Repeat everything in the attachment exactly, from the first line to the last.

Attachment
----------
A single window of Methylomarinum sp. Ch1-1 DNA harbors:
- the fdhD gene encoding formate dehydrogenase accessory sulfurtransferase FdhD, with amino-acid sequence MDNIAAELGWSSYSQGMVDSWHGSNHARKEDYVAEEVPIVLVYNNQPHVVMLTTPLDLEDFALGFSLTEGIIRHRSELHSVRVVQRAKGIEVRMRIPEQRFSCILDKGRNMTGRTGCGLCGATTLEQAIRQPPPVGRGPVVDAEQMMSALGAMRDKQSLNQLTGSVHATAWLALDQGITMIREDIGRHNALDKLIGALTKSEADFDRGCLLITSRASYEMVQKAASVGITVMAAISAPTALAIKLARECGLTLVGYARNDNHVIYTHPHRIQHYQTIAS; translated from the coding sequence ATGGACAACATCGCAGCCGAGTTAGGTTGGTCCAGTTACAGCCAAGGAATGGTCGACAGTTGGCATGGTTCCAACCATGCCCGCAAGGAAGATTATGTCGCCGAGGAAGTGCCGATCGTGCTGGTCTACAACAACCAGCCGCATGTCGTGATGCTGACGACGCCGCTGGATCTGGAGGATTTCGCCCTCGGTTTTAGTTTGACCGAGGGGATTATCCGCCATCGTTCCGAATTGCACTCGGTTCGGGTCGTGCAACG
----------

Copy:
A single window of Methylomarinum sp. Ch1-1 DNA harbors:
- the fdhD gene encoding formate dehydrogenase accessory sulfurtransferase FdhD, with amino-acid sequence MDNIAAELGWSSYSQGMVDSWHGSNHARKEDYVAEEVPIVLVYNNQPHVVMLTTPLDLEDFALGFSLTEGIIRHRSELHSVRVVQRAKGIEVRMRIPEQRFSCILDKGRNMTGRTGCGLCGATTLEQAIRQPPPVGRGPVVDAEQMMSALGAMRDKQSLNQLTGSVHATAWLALDQGITMIREDIGRHNALDKLIGALTKSEADFDRGCLLITSRASYEMVQKAASVGITVMAAISAPTALAIKLARECGLTLVGYARNDNHVIYTHPHRIQHYQTIAS; translated from the coding sequence ATGGACAACATCGCAGCCGAGTTAGGTTGGTCCAGTTACAGCCAAGGAATGGTCGACAGTTGGCATGGTTCCAACCATGCCCGCAAGGAAGATTATGTCGCCGAGGAAGTGCCGATCGTGCTGGTCTACAACAACCAGCCGCATGTCGTGATGCTGACGACGCCGCTGGATCTGGAGGATTTCGCCCTCGGTTTTAGTTTGACCGAGGGGATTATCCGCCATCGTTCCGAATTGCACTCGGTTCGGGTCGTGCAACG